Biogas, a solution to replace Russian gas?

Faced with tensions over natural gas, biogas could experience a marked acceleration against the backdrop of the energy crisis in Europe.

From food waste, slurry or specialty crops… biogas, already popular in the face of global warming, could experience a marked acceleration against the backdrop of the energy crisis in Europe. But to what extent can it contribute to the replacement of Russian gas?

A renewable gas

“Green gas” is produced by the fermentation of organic matter: waste water from livestock, leftovers from canteens or agri-food plants, sludge from sewage treatment plants, etc.

The released methane is used for the production of electricity and heat, or is injected into the fossil natural gas networks.

It allows heating, cooking and driving (bioNGV), but unlike natural gas, it is renewable and avoids 80% of greenhouse gas emissions, according to the company Carbone 4.

Projects can be run by farmers, with huge “yurt” tanks in the heart of the farms. There are also factories that process biowaste from a metropolis, such as soon in Paris, or even sites run by industrialists.

Biogas suffers from high production costs: the French state recently bought it 5 to 10 times more expensive than natural gas. But that is less true since the peak in fossil gas prices.

The sector, in full development, wants to reduce costs through a numerical effect, digitization… It also advocates the services provided: recovered waste, employment, agricultural income, manure residues, etc.

Europe is looking for local gas

According to Eurostat, in 2021 the EU will have consumed about 400 billion m3 of gas, or 23.7% of its energy needs, more than 45% imported from Russia.

Biogas supplies 18 billion m3, says the European Biogas Association (EBA). Although the EU wants to do without Moscow, the sector says it is “ready to produce 35 billion m3 by 2030”, or 10% of current demand and more than 20% of imports from Russia.

According to the EBA, this potential could triple to more than 100 billion by 2050 and cover 30-40% of future gas demand, in a context where gas consumption will have fallen sharply in favor of electricity and energy efficiency. global warming under control.

The EBA estimates are based on “a part of the available sustainable materials” (residual and waste matter, waste water, intercropping, etc.). However, not all countries are on the same page.

Different situations

In France, biogas supplies 1% of the gas consumed (2% expected in 2022). The state aims for 10% by 2030 and the sector estimates it could reach 20%, covering all Russian imports, “if support systems are stabilised”.

With this crisis “there is a renewed call, and we can clearly see that the work has accelerated,” notes Robin Apolit of the Union of Renewable Energies (SER). A decree was issued on Tuesday to oblige gas suppliers to introduce a minimum amount of green gas; the SER hopes to apply this from 2025.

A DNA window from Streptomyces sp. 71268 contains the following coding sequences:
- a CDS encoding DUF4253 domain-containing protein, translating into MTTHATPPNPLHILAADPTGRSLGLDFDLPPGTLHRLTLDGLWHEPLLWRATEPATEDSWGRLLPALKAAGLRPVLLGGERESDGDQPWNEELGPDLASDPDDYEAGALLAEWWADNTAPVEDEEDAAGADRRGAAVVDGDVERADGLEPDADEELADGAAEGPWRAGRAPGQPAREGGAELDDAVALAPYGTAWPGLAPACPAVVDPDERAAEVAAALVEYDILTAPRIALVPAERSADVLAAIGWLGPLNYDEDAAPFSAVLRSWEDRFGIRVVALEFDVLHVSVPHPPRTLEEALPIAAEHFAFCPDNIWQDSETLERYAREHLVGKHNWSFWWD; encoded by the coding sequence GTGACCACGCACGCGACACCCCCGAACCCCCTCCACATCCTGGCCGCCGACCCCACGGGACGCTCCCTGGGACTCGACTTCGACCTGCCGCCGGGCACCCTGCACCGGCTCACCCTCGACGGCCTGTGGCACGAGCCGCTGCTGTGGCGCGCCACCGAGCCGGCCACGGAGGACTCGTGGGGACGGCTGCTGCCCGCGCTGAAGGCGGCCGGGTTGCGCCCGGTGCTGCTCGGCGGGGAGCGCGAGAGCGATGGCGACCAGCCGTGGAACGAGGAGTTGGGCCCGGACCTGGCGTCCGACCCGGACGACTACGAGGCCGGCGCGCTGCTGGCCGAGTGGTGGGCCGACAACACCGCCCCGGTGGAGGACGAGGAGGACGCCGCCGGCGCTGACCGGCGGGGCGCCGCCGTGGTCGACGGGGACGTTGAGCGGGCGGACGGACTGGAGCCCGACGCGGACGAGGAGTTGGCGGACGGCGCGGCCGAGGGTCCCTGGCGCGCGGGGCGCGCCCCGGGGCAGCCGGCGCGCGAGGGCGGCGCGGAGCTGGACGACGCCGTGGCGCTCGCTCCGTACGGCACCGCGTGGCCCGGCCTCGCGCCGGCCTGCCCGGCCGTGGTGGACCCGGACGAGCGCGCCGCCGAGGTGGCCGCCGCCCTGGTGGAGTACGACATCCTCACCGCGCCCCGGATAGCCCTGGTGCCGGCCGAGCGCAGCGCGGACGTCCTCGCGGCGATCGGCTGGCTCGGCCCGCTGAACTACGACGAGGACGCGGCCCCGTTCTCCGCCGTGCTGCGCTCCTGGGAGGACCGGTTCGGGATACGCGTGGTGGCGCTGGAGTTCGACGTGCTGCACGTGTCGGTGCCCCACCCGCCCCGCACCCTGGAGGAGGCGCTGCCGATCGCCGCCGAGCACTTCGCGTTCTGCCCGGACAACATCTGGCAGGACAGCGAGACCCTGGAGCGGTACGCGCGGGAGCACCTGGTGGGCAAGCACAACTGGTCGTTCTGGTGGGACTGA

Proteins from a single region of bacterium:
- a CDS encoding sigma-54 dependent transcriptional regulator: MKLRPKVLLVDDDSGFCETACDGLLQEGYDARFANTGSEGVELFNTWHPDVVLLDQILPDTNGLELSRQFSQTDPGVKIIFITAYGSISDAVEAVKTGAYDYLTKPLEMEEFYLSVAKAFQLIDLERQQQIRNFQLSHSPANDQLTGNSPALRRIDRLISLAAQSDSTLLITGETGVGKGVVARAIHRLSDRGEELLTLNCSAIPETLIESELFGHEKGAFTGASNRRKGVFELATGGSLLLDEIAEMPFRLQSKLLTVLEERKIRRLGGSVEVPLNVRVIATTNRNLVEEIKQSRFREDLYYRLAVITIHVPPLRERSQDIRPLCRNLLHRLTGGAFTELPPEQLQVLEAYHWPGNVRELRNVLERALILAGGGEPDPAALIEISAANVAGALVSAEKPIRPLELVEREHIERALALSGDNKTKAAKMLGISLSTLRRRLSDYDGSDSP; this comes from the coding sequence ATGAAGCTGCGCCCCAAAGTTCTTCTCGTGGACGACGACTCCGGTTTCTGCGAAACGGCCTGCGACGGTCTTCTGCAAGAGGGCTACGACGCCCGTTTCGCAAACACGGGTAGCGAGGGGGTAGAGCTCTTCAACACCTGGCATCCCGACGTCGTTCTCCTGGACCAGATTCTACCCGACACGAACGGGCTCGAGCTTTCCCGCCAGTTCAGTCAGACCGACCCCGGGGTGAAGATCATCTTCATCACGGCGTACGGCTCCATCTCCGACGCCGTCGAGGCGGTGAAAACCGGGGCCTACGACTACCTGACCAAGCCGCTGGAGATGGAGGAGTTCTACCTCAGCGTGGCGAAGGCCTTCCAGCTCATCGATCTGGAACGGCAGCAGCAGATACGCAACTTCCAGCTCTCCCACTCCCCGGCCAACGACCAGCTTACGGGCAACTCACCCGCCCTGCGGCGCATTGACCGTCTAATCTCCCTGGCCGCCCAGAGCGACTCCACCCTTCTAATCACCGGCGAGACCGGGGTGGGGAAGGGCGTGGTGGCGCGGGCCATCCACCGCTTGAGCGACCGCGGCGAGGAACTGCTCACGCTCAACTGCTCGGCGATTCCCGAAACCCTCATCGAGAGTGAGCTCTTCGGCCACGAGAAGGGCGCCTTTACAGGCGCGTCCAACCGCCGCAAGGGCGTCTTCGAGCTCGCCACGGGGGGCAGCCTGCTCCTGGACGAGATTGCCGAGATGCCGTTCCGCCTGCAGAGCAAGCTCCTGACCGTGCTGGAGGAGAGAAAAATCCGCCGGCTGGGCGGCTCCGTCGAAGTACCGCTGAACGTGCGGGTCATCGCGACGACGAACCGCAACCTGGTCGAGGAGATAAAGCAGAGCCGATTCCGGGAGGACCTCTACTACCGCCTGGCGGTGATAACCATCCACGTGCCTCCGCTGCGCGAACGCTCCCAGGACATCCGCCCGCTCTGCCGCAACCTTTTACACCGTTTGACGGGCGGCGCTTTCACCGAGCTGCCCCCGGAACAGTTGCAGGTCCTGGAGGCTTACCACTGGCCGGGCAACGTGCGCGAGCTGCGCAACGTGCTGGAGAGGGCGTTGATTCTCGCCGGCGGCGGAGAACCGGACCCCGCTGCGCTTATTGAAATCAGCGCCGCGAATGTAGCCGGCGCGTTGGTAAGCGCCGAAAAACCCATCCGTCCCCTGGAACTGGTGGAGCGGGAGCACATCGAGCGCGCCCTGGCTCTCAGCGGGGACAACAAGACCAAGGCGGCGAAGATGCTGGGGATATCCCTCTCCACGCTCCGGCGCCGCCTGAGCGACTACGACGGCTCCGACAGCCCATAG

Except that in France gas represents 15% of energy. Change of management in Germany, where it is 26%, Russian for more than half.

The country has been committed to methanation since the 2000s and is the European leader, with half of the methanizers. However, biogas represents only 1% of the gas consumed.

The deployment there has been delayed since 2014 for environmental reasons, also criticized for being based on committed food cultures. With the war in Ukraine, Berlin has expressed a desire to revive the sector, which makes it want to change the model.

Elsewhere, the incorporation of biomethane into gas networks is also being developed in the United Kingdom, Italy, the Netherlands and Denmark. It is in its infancy in Ireland, Spain, Belgium…, sometimes still non-existent, as in Poland.

Limits to Expansion

The resource is not infinite. Regulations are already limiting the use of specialty crops to maintain land and food security, for example in France. In Germany, 14% of agricultural land is already used for energy production…

This growth sometimes also leads to neighborhood problems, integration problems in the landscape. The Wellfarm association has just written to French gas companies to warn them about animal welfare, fearing, as a senatorial report did earlier, “that by striving for maximum wastewater performance, some breeders may be tempted to feed their livestock.” to lock up”: “the cow in the meadow could become a vague memory”.

The gas world is working on other options, most notably technologies for compressing and then heating waste that is now unusable. Protesters exist especially in the Netherlands.

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